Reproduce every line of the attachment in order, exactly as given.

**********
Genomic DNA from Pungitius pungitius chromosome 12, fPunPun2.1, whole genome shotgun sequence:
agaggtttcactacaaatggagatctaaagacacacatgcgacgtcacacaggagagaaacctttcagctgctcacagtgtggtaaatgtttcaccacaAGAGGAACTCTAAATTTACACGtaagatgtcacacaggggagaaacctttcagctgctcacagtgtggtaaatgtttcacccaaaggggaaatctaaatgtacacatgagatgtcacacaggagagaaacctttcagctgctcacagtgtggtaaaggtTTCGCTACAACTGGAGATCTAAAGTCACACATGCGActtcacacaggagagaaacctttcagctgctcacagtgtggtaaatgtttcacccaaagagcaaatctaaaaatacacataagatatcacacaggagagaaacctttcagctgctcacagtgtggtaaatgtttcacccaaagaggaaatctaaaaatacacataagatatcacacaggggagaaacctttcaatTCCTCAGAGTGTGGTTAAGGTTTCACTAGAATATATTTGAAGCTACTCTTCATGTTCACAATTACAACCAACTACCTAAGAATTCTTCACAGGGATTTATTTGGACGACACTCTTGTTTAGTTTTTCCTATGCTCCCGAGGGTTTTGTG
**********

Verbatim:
Genomic DNA from Pungitius pungitius chromosome 12, fPunPun2.1, whole genome shotgun sequence:
agaggtttcactacaaatggagatctaaagacacacatgcgacgtcacacaggagagaaacctttcagctgctcacagtgtggtaaatgtttcaccacaAGAGGAACTCTAAATTTACACGtaagatgtcacacaggggagaaacctttcagctgctcacagtgtggtaaatgtttcacccaaaggggaaatctaaatgtacacatgagatgtcacacaggagagaaacctttcagctgctcacagtgtggtaaaggtTTCGCTACAACTGGAGATCTAAAGTCACACATGCGActtcacacaggagagaaacctttcagctgctcacagtgtggtaaatgtttcacccaaagagcaaatctaaaaatacacataagatatcacacaggagagaaacctttcagctgctcacagtgtggtaaatgtttcacccaaagaggaaatctaaaaatacacataagatatcacacaggggagaaacctttcaatTCCTCAGAGTGTGGTTAAGGTTTCACTAGAATATATTTGAAGCTACTCTTCATGTTCACAATTACAACCAACTACCTAAGAATTCTTCACAGGGATTTATTTGGACGACACTCTTGTTTAGTTTTTCCTATGCTCCCGAGGGTTTTGTG